Enevate Corp. officials note that “battery manufacturing is the highest contributor of carbon dioxide emissions to the overall manufacturing of any electric vehicle,” but say its batteries beat the competition on environmental protection and overall safety.
Enevate can lower carbon footprint when making the battery, compared to batteries used by Tesla for example, says Chief Executive Robert Rango.
“We’re 26% lower during the battery manufacturing process than conventional EV batteries today,” he says, citing as examples the batteries used in Audis as well as Teslas.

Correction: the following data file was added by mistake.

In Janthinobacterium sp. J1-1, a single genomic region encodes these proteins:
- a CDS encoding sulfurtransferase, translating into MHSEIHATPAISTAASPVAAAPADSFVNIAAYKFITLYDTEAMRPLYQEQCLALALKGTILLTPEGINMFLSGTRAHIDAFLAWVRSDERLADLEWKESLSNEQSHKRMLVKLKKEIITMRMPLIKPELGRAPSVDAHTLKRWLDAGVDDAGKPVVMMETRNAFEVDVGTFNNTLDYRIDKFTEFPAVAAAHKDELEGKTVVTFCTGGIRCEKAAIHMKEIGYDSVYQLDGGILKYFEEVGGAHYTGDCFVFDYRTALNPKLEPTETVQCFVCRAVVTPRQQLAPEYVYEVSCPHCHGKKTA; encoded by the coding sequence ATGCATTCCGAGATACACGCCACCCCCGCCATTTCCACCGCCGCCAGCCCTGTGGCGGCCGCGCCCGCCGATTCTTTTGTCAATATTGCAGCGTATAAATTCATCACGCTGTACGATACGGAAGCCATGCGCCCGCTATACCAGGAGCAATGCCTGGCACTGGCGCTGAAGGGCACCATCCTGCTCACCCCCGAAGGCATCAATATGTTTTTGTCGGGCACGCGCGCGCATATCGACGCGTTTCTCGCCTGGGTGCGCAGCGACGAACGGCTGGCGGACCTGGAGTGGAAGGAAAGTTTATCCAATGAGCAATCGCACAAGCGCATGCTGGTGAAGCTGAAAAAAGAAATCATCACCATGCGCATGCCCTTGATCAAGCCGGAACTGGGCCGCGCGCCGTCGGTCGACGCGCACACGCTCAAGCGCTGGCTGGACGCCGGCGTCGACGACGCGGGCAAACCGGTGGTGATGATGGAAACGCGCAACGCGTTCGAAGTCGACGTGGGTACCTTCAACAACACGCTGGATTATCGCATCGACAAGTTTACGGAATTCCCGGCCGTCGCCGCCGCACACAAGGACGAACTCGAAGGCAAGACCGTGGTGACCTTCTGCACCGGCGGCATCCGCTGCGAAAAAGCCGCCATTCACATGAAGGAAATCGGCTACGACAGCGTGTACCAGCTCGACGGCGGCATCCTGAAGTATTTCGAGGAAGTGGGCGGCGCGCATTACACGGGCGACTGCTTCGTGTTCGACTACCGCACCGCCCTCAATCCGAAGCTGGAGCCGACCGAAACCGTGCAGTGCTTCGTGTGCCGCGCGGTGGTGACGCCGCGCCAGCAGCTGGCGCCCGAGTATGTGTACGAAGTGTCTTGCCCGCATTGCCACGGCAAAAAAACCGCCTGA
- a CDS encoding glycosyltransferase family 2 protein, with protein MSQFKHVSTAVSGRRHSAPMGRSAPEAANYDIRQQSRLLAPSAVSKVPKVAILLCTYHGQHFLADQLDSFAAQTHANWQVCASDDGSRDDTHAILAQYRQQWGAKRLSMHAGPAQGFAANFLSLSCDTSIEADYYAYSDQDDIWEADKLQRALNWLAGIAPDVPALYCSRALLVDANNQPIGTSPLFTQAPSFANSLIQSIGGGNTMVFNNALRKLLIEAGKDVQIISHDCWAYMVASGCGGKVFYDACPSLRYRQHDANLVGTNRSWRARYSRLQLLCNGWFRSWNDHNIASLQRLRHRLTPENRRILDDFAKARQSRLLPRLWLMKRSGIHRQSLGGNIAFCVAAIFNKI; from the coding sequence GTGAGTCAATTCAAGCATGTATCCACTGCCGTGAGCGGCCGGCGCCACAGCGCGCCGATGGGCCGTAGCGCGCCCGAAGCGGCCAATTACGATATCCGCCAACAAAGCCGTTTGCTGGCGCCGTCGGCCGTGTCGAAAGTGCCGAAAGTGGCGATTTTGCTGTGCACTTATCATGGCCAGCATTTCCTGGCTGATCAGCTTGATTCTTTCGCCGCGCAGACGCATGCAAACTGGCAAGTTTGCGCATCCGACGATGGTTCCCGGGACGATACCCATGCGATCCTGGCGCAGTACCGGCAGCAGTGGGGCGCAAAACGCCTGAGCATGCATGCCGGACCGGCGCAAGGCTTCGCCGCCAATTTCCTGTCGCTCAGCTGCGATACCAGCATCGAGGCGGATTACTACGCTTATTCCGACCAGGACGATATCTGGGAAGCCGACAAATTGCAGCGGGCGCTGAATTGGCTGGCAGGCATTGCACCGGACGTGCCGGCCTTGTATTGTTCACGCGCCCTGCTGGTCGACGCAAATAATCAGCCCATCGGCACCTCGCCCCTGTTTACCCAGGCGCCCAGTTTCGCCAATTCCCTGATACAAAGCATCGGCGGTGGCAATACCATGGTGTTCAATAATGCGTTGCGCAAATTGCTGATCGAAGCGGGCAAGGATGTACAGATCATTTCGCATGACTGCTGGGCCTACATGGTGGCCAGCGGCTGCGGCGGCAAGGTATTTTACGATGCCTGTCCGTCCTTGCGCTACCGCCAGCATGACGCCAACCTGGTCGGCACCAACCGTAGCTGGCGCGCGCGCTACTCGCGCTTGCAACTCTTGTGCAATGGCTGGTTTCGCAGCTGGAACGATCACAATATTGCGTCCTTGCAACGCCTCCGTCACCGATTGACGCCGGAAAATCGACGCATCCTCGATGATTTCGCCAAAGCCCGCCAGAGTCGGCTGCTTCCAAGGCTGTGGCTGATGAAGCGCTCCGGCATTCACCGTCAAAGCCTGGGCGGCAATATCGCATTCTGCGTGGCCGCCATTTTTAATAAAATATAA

He points out that after a gasoline-powered car and an EV are driven for about 15,000 miles, “then the EV has a lower, smaller carbon footprint at that point.”
Rango also says the Enevate batteries have a lower risk of catching on fire, a risk that was highlighted by Teslas going up in flames during the recent Hurricane Ian.
“Compared to conventional cells, the cells that you find in the Tesla, we’re safer,” Rango told the Business Journal on Oct. 19. He said that assessment is based on testing to date and that conventional graphite cells fail the test.